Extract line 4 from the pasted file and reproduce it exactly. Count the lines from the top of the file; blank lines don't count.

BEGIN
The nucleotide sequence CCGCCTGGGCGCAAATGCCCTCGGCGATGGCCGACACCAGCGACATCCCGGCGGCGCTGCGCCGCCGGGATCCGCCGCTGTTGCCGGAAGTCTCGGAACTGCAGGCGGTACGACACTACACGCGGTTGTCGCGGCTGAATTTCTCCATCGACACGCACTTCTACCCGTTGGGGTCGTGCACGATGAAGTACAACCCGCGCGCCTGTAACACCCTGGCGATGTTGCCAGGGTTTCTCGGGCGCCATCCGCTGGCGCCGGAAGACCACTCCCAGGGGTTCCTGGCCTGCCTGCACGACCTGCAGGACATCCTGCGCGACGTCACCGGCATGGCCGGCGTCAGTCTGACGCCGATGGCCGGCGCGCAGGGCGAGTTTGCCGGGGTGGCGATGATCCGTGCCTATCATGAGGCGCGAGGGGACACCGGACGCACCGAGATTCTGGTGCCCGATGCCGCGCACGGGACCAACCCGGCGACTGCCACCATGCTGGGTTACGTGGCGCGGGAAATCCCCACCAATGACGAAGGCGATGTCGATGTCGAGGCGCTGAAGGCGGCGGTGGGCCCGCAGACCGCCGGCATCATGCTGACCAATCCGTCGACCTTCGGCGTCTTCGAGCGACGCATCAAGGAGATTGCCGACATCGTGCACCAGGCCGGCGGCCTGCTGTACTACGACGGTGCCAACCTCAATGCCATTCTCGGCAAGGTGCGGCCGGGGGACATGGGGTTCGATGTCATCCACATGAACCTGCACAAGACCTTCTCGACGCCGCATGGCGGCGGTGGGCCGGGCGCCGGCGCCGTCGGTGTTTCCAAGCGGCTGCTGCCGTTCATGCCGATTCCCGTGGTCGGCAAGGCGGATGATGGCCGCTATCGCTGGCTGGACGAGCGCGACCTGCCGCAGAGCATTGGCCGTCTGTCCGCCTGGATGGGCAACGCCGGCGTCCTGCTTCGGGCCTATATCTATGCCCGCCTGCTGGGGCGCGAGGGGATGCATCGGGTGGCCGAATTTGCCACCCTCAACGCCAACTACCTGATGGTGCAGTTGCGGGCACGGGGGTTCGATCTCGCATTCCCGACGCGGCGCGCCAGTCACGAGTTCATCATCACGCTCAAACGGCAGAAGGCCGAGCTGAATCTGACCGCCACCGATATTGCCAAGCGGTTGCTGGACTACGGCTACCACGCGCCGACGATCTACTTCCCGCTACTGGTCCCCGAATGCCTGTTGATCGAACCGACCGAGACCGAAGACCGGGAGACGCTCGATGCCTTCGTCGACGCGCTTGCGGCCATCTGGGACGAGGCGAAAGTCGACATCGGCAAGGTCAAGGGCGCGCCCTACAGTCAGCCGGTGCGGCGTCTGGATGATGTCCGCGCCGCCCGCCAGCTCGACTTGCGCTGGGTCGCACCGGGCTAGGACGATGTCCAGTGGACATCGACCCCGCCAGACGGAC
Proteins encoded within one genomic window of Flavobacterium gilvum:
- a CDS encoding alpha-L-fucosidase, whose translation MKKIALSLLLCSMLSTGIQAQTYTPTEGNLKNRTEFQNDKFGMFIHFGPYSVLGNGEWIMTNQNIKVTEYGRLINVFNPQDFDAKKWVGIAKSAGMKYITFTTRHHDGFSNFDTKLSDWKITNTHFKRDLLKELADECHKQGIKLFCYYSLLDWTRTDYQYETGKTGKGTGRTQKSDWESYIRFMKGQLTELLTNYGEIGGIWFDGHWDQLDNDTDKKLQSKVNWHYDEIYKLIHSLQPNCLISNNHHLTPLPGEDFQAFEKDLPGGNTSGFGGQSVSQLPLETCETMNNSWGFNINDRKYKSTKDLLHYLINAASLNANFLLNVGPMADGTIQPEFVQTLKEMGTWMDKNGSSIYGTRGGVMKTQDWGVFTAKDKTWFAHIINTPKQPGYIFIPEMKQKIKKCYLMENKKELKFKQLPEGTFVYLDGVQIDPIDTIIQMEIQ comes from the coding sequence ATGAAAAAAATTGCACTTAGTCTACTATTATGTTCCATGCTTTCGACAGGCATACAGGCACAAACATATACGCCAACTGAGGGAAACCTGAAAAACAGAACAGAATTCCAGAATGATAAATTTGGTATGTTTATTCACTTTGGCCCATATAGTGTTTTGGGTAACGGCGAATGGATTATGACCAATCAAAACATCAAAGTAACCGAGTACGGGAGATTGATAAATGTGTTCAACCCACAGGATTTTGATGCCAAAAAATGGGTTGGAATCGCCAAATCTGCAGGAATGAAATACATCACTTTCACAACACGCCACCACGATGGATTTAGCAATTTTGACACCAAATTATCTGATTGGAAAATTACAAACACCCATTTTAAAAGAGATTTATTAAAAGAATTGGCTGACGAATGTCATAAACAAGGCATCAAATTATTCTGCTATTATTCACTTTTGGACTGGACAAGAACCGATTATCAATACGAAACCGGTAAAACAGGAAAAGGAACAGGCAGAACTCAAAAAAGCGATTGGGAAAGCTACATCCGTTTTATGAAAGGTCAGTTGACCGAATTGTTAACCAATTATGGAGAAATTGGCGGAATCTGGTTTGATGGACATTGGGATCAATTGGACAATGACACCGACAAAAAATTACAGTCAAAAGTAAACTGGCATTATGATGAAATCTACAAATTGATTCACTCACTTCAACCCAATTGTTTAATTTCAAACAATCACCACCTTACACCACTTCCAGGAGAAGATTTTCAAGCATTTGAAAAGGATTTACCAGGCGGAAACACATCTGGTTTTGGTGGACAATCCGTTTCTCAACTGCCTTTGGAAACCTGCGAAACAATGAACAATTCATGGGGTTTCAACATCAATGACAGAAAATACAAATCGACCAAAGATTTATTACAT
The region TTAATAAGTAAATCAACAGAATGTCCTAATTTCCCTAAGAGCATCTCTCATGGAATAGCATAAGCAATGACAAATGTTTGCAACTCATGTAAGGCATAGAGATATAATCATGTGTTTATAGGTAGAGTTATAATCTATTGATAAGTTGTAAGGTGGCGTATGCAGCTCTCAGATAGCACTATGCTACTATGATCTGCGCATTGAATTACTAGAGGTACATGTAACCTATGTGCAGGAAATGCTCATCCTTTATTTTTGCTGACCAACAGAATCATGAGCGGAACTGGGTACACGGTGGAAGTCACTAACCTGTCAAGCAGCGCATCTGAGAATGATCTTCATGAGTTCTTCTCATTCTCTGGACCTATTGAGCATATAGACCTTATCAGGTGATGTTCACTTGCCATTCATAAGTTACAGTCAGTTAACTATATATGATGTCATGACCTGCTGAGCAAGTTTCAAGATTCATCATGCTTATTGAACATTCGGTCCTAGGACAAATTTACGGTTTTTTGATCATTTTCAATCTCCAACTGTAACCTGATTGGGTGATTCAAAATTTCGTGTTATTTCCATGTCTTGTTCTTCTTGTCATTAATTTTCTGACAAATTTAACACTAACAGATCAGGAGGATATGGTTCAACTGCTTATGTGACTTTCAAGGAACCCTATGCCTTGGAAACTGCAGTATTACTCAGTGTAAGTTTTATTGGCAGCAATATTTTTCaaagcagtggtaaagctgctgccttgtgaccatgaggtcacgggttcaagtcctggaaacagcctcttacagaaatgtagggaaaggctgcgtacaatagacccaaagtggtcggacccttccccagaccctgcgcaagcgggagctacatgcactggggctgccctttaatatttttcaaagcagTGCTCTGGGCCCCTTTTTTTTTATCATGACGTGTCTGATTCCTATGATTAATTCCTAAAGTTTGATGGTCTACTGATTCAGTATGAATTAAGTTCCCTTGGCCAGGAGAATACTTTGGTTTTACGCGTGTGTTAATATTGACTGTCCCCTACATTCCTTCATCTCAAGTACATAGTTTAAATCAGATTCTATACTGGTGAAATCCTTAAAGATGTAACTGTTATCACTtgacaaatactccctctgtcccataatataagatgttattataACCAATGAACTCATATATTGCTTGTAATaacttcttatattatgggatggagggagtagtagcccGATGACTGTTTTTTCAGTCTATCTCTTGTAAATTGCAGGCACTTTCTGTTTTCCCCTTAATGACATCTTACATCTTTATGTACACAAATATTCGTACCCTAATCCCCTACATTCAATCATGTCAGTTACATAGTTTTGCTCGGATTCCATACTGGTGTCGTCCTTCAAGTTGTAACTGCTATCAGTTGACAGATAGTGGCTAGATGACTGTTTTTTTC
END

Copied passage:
The region TTAATAAGTAAATCAACAGAATGTCCTAATTTCCCTAAGAGCATCTCTCATGGAATAGCATAAGCAATGACAAATGTTTGCAACTCATGTAAGGCATAGAGATATAATCATGTGTTTATAGGTAGAGTTATAATCTATTGATAAGTTGTAAGGTGGCGTATGCAGCTCTCAGATAGCACTATGCTACTATGATCTGCGCATTGAATTACTAGAGGTACATGTAACCTATGTGCAGGAAATGCTCATCCTTTATTTTTGCTGACCAACAGAATCATGAGCGGAACTGGGTACACGGTGGAAGTCACTAACCTGTCAAGCAGCGCATCTGAGAATGATCTTCATGAGTTCTTCTCATTCTCTGGACCTATTGAGCATATAGACCTTATCAGGTGATGTTCACTTGCCATTCATAAGTTACAGTCAGTTAACTATATATGATGTCATGACCTGCTGAGCAAGTTTCAAGATTCATCATGCTTATTGAACATTCGGTCCTAGGACAAATTTACGGTTTTTTGATCATTTTCAATCTCCAACTGTAACCTGATTGGGTGATTCAAAATTTCGTGTTATTTCCATGTCTTGTTCTTCTTGTCATTAATTTTCTGACAAATTTAACACTAACAGATCAGGAGGATATGGTTCAACTGCTTATGTGACTTTCAAGGAACCCTATGCCTTGGAAACTGCAGTATTACTCAGTGTAAGTTTTATTGGCAGCAATATTTTTCaaagcagtggtaaagctgctgccttgtgaccatgaggtcacgggttcaagtcctggaaacagcctcttacagaaatgtagggaaaggctgcgtacaatagacccaaagtggtcggacccttccccagaccctgcgcaagcgggagctacatgcactggggctgccctttaatatttttcaaagcagTGCTCTGGGCCCCTTTTTTTTTATCATGACGTGTCTGATTCCTATGATTAATTCCTAAAGTTTGATGGTCTACTGATTCAGTATGAATTAAGTTCCCTTGGCCAGGAGAATACTTTGGTTTTACGCGTGTGTTAATATTGACTGTCCCCTACATTCCTTCATCTCAAGTACATAGTTTAAATCAGATTCTATACTGGTGAAATCCTTAAAGATGTAACTGTTATCACTtgacaaatactccctctgtcccataatataagatgttattataACCAATGAACTCATATATTGCTTGTAATaacttcttatattatgggatggagggagtagtagcccGATGACTGTTTTTTCAGTCTATCTCTTGTAAATTGCAGGCACTTTCTGTTTTCCCCTTAATGACATCTTACATCTTTATGTACACAAATATTCGTACCCTAATCCCCTACATTCAATCATGTCAGTTACATAGTTTTGCTCGGATTCCATACTGGTGTCGTCCTTCAAGTTGTAACTGCTATCAGTTGACAGATAGTGGCTAGATGACTGTTTTTTTC